Doctor insights on:
How Long After Bone Marrow Transplant Does A Patient Stay In The Hospital
Depends: It depends on things such as the type of transplant (autologous with the patient's own cells or allogeneic with a donor's cells), chemotherapy regimen used for the transplant, the patient's health status, and also the transplant center. At some centers a transplant can be done as an outpatient. For inpatient transplants the stay is generally 3-6 weeks. Discuss with your bmt physician.
In medicine: a transfer from one body or body part to another of an organ (liver, heart, lung, kidney, pancreas bowel) or tissue (hand, face, hair). The immune system fights foreign invaders (like infections) so it will reject transplants from other people (allotransplants) because they look like infections. So transplants usually require drugs to ...Read more
Varies alot: It depends upon engraftment (when the blood count rises enough to be safe) and on complications. Usually no less than about 3 weeks.
Hospital stay: Allo transplant 3-4 weeks; auto transplant 1 week on an average.
This varies: With many of the peripheral blood stem cell transplants, some programs do the whole procedure as an outpatient, keeping the patient close to the center because they will need daily followup for awhile. Other programs have the patients in hospital for about 2 weeks. Patients with other serious problems may end up staying for longer times...4-6 weeks, but this is not as common as it used to be.See 1 more doctor answer
If I am coming from another city for a bone marrow transplant, how long do I need to stay near the hospital?
Not Necessarily: Following autologous bone marrow/stem cell transplantation, no immunosuppressive drugs are prescribed because there is no risk of graft-versus-host disease (gvhd). However, after an allogeneic (donor) bone marrow-stem cell transplantation, immunosuppressive medications are given generally for up to 1 year. An attempt is made to taper these off by the end of 1 year especially if no gvhd is seen.
Adjust immune meds: We don't have much options when it comes to bk virus - it doesn't cause much robles except when it comes to transplants. The simplest solution most teams will consider attempting, is to adjust the medications used for immunosuppression - however, this will be weighed against the risk of the organ being rejected. Hope this explanation helps!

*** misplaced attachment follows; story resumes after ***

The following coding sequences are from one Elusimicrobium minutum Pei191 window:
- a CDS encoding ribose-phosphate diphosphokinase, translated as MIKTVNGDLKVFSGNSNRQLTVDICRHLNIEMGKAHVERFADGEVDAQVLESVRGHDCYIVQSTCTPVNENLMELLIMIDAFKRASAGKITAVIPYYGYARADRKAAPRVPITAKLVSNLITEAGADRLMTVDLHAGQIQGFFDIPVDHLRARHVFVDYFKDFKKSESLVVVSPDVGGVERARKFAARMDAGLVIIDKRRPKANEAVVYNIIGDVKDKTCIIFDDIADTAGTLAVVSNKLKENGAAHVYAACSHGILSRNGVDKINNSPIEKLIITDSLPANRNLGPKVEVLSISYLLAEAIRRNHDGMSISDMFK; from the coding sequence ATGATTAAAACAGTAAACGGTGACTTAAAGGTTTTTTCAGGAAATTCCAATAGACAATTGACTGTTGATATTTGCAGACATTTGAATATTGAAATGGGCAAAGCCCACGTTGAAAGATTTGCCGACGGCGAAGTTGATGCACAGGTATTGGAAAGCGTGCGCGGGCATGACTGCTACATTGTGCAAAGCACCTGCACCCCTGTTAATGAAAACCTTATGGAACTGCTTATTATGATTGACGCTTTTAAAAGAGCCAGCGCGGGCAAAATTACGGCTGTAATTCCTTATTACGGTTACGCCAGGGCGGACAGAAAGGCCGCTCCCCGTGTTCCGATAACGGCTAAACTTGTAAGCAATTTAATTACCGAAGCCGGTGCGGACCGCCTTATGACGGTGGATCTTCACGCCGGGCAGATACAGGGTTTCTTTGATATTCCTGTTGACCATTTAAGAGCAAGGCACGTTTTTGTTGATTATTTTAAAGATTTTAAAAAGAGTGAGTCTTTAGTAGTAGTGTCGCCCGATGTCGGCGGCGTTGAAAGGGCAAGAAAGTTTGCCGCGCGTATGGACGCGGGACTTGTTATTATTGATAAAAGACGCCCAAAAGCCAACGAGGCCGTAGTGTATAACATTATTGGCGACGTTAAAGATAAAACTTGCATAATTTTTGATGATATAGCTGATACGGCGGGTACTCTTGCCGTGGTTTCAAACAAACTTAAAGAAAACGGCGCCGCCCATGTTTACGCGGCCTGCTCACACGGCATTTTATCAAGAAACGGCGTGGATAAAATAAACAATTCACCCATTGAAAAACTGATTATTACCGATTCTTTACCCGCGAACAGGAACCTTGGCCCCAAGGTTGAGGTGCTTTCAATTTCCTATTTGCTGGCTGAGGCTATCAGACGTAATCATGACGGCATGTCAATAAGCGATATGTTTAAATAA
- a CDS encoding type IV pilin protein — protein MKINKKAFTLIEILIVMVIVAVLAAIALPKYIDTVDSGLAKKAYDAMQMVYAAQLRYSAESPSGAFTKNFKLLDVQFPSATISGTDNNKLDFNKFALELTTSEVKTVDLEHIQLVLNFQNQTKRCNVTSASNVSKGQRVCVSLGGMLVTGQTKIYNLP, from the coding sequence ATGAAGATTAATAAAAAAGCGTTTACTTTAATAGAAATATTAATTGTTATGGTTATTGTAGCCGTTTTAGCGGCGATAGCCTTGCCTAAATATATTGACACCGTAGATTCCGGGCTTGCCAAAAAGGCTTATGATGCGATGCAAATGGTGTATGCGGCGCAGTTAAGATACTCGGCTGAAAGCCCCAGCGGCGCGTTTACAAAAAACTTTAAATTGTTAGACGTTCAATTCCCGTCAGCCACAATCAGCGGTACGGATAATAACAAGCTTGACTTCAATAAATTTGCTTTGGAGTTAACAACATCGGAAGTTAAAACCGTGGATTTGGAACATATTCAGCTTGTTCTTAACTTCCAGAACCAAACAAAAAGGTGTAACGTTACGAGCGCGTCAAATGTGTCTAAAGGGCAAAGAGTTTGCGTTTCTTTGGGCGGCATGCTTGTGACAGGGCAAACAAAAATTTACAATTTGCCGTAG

Intense regimen...: Typically bone marrow transplants completely destroy (ablate) your marrow, usually using a combination of intense chemo and radiation. The new marrow is infused by iv, and you must wait in hospital for these cells to repopulate your marrow (engraftment). Possible complications include infection and graft versus host disease (gvhd). You will spend alot of time in hospital and have close follow-up.
It's complicated.: There are different protoclos but generally it starts with drugs to supress or destroy recipient bone marrow, and drugs to block the immune system so the graft can "take". Blood counts are low, and infections occur, transfusions needed. Once engrafted, worry is graft vs host disease and powerful immunosupressive drugs are given to prevent or treat gvhd. Sites are lung, liver, skin, GI tract.
Recover?: What do you mean by recover? A bone marrow or stem cell transplant can be part of the therapy for lymphomas. For some types of lymphoma it can help improve the chances of curing the cancer. It's role is depedent on many factors that would need to be discussed with an oncologist.See 1 more doctor answer
No: Bone marrow transplants are generally reserved for younger, otherwise healthy patients. Such patients who have an excellent response to induction and favorable molecular/cytogenetic risk may be able to avoid a transplant from a donor and may be able to just get high dose consolidation chemotherapy or an reinfusion of their own stem cells.
We have a patient suffering from secondary myelofibrosis requiring bone marrow transplant. Donor is refusing on accounts of side effects?
What is the question: Can you rephrase your question? What kind of side effects that the donor is afraid of. Perhaps, better understanding and communication about the procedure, the possible aes to the donor and answering the question will help the donor understand the situation. However, if the donor does not want to help- then nobody can force the donor. Other option is to use mud (matched unrelated donor) or cord blood. Meanwhile, jakafi (ruxolitinib) can be considered for symptoms relief.
Thalessemic patient with hypersplenism want to undergo bone marrow transplant do u advice splenectomy if difficult to maintain his hb above 7-8?
If the patient have no brother and sister then bone marrow transplant is possible? If possible then who can be?
Donor pool: In the us there are several centers that maintain the tissue and blood type profiles of persons who volunteer to be marrow donors. While it is much more common for close family to be considered, unrelated persons can be screened for compatibility.
If a stage four lung cancer patient is spread to the bones, would having a bone marrow transplant increase the likelihood of survival?
This refers to using chemotherapy and/or radiation therapy to treat patients and then replacing their bone marrow cells with their own stem cells (autologous transplant) or a donors stem cells (allogeneic transplant). Bone marrow transplant generally refers to using bone marrow cells but is often used when using stem cells collected ...Read more
Bone marrow is the flexible tissue found in the interior of bones. In humans, red blood cells are produced in the heads of long bones, in a process known as hematopoesis. On average, bone marrow constitutes 4% of the total body mass of humans; in an adult weighing 65 kilograms (140 lb), bone marrow accounts for approximately ...Read more
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